Michael’s name and various supporting hashtags could be seen trending on social media in many countries during the weekend and days following the anniversary, i.e. #13YearsWithOutMichaelJackson, #RIPMichaelJackson, Michael Jackson Lives Forever plus various others along with some of his most powerful songs. It was heartening that “Earth Song” appeared on the trending chart, as this was the final song Michael rehearsed on the night of 24 June 2009. He then stood on the floor of the auditorium with Kenny Ortega and watched choreographer Travis Payne rehearse Man in the Mirror with the band.  Michael was always looking for ways to improve his performances, for kinks to be ironed out, for changes to heighten the emotions in his audience. Little could he know that the next day our emotions would be sent plummeting by the news of his passing.
But, for my own and everyone’s wellbeing, I think it more important to focus on that last night of rehearsal rather than the events of the day that followed. We can’t undo what happened, but we can remember Michael’s enthusiasm for making “This Is It” the greatest show on Earth, and his desire to use his earnings from the residency for the wellbeing of sick children. That was Michael being Michael; it wasn’t practical, considering his financial position at the time, not even if he subsequently took the show on to other residencies throughout the world. But it was always in his heart to help children live a better, happier life, and for them to have a healthy planet on which to live. He’d already poured his heart into songs like “We are the World,” “Heal the World,” “Man in the Mirror,” and “Earth Song,” to name the obvious ones.
At Forest Lawn on 25 June this year, “The Lost Children” from Michael’s “Invincible” album was played as part of the tribute for victims of the Uvalde school shooting. In this context, the song took on new, chilling resonance, reminding us yet again of the relevance of Michael’s music, his words, his humanitarian actions in our world today. Michael Jackson acted from the heart; and his heart was full of love.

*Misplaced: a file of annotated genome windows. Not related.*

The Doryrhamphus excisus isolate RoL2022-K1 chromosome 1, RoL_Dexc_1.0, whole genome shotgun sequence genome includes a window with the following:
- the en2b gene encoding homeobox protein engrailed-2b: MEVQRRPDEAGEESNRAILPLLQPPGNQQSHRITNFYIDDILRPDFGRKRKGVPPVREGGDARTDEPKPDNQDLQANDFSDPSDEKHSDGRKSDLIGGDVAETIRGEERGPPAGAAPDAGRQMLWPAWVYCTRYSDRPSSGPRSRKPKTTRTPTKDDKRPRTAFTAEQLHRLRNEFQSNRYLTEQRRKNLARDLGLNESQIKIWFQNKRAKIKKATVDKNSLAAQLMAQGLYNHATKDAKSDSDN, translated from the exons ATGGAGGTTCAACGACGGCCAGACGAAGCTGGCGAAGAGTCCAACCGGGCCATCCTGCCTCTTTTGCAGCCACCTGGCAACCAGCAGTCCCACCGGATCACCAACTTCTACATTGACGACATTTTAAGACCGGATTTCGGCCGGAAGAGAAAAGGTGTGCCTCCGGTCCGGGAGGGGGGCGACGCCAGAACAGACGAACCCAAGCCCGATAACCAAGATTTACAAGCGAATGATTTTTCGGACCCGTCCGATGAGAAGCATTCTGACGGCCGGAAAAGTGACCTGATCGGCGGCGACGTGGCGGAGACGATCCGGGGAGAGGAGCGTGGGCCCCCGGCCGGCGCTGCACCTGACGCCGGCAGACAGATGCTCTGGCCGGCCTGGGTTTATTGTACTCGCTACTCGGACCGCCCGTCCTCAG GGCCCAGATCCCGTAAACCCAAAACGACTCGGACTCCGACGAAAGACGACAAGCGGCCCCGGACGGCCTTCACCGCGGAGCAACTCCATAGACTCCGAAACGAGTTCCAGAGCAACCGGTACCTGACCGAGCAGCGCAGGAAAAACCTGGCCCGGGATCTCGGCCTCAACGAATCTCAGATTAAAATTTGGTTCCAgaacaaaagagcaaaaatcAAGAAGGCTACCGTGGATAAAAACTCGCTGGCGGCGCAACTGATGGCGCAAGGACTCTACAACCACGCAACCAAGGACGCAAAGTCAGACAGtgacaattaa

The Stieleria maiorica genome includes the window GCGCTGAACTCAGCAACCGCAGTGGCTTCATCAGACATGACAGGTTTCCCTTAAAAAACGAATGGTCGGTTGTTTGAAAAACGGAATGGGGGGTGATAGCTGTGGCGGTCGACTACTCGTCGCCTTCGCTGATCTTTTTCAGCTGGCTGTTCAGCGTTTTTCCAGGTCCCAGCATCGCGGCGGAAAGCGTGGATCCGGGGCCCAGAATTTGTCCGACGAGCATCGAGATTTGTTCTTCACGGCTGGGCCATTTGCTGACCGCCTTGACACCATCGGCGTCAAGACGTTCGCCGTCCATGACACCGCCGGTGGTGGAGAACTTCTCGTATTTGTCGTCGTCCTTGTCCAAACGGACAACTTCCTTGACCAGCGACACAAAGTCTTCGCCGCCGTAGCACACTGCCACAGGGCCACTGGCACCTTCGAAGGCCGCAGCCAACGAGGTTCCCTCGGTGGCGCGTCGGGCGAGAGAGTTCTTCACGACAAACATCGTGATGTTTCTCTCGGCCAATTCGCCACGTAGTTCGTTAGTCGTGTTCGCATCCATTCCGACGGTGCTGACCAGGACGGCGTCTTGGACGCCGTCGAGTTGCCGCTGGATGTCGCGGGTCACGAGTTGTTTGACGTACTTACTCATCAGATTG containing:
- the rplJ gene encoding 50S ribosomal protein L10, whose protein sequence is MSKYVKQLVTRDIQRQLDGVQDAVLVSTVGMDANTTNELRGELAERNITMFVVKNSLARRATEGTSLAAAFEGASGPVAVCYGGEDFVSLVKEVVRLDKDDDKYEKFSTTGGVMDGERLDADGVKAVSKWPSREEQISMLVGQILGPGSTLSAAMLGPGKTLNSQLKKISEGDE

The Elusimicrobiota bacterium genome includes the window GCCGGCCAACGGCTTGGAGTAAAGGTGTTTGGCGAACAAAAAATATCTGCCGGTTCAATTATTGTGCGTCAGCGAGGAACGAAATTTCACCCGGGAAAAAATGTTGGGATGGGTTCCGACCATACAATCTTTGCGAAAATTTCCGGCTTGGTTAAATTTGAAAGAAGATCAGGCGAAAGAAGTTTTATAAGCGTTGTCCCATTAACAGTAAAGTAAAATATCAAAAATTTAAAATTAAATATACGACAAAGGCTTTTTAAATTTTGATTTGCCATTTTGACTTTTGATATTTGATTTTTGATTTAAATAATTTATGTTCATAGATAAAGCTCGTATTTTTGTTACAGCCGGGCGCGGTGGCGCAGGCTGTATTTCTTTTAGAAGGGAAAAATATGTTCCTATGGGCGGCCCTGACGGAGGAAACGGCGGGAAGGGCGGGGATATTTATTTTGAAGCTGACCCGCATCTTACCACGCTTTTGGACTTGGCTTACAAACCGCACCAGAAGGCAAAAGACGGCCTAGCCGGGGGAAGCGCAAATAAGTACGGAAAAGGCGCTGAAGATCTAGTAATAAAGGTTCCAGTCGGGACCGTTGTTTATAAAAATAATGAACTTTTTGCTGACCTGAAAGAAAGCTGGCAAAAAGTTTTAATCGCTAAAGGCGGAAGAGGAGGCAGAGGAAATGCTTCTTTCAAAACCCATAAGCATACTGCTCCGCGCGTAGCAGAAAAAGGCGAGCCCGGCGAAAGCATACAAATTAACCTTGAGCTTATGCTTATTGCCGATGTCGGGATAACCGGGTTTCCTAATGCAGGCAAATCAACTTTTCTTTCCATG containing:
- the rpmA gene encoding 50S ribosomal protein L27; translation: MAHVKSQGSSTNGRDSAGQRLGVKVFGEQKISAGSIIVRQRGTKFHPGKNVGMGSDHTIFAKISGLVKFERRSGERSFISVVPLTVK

“Love is a funny thing to describe. It’s so easy to feel and yet so slippery to talk about. It’s like a bar of soap in the bathtub – you have it in your hand until you hold on too tight…
Holding on to love is not wrong, but you need to learn to hold it lightly, caressingly. Let it fly when it wants. When it’s allowed to be free, love is what makes life alive, joyful, and new. It’s the juice and energy that motivates my music, my dancing, everything. As long as love is in my heart, it’s everywhere.”
Edited excerpt from “Love” by Michael Jackson. Dancing the Dream, Random House, 1992. 
 izzy @peacelovemjj on Twitter https://twitter.com/peacelovemjj/status/1540819118030344193
 Kenny Ortega on Instagram https://www.instagram.com/p/CfM6CqDll-K/?hl=en
 Jackson, Michael. Dancing the Dream, Random House 1992 p.66.
 Commemorative plaque at The Planetary Society, Pasadena, California. Sponsored by Kerry Hennigan. Image supplied by The Planetary Society. (Installed October 2021) The quotation is from the poem “I searched for my star” from the book Dancing the Dream by Michael Jackson, Random House, 1992 page 112.
Illustration: “24 June 2009…” compiled by Kerry Hennigan. No infringement of photographic copyright is intended in this not for profit, educational exercise.